Pierre Lacotte
This tribute to the legendary French dancer/choreographer, who passed away on 10 April 2023, was written by MIKE DIXON ahead of Lacotte's 90th birthday last year

Pierre Lacotte was presented with the Lifetime Award at the Prix de Lausanne in 2022.

Pierre Lacotte is the last great choreographer working in the direct traditions of the nineteenth century. Initially known as a modern, cutting edge choreographer, he later turned his attention and deep research to the ballets of the Romantic era and became the outstanding executant authority on this period. At the Prix de Lausanne in February he was awarded a Lifetime Achievement Award for his outstanding work as a choreographer and director. On 4 April he will celebrate his 90th birthday after recently mounting his new full length ballet, Le Rouge et le Noir for the Paris Opera Ballet.

Born at Chatou, France in 1932 he evinced a passion for dancing at an early age and eventually joined the Paris Opera Ballet School in 1942 where he took lessons from Gustave Ricaux, who taught in a pure French style whose traditions went back to Mazilier, Perrot and Sant-Léon. During the War, as a child, Lacotte appeared in the operas and ballets presented at the Salle Garnier under the directorship of Serge Lifar. He also came under the influence of Lubov Egorova and Carlotta Zambelli who initiated him into the Russian and Italian styles which they embodied. He immersed himself in the traditions of the Opéra and rose to become a principal dancer in 1952, often partnering Yvette Chauvirée and Lycette Darsonval.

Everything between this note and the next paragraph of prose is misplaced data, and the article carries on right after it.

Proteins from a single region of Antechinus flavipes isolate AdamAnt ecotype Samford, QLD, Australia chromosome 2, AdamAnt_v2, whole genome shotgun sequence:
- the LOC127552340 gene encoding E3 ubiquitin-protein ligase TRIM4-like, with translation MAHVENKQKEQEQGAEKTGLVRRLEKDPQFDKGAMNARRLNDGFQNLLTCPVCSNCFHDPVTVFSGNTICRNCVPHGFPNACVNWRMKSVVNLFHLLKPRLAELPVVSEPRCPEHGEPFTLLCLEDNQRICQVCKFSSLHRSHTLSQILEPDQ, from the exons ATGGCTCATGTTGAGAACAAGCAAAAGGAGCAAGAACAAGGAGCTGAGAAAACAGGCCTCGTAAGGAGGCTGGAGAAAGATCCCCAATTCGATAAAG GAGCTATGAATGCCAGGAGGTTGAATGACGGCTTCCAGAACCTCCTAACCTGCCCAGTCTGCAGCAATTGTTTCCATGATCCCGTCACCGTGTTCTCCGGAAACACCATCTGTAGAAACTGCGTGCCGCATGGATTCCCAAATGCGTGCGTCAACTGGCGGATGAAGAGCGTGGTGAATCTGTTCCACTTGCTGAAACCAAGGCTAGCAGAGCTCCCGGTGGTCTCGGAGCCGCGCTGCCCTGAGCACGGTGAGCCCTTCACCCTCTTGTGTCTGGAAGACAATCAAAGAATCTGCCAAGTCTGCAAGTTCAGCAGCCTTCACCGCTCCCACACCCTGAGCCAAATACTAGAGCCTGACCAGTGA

In 1955 Lacotte founded his own company Les Ballets de la Tour Eiffel, choreographed six original ballets including the acclaimed La Nuit est une sorcière, and continued to guest as a principal dancer in New York and London, where he became an admirer of the work of Frederick Ashton. He was well known at this time for being attracted to jazz music and his highly successful Such Sweet Thunder for the Berlin Festival in 1959 featured music by Duke Ellington. In 1963 he became the artistic director of the Ballet National des Jeunesses Musicales de France and in 1966 returned to London to create two works for Ballet Rambert: Numéros and Intermédes. In 1968 he married his life partner Ghislaine Thesmar, a dancer of outstanding beauty and refinement and the only foreign ballerina George Balanchine was happy to constantly welcome as a guest to New York City Ballet. Lacotte was invited to teach at the Conservatoire and at the Opéra, where he conceived his plan, based on extensive research he made in 1958 while injured, of recreating Filippo Taglioni’s La Sylphide of 1832. In 1972 La Sylphide was broadcast on French television with Thesmar in the title role, and Lacotte received a deluge of requests to stage it for many companies world-wide, including the Paris Opéra.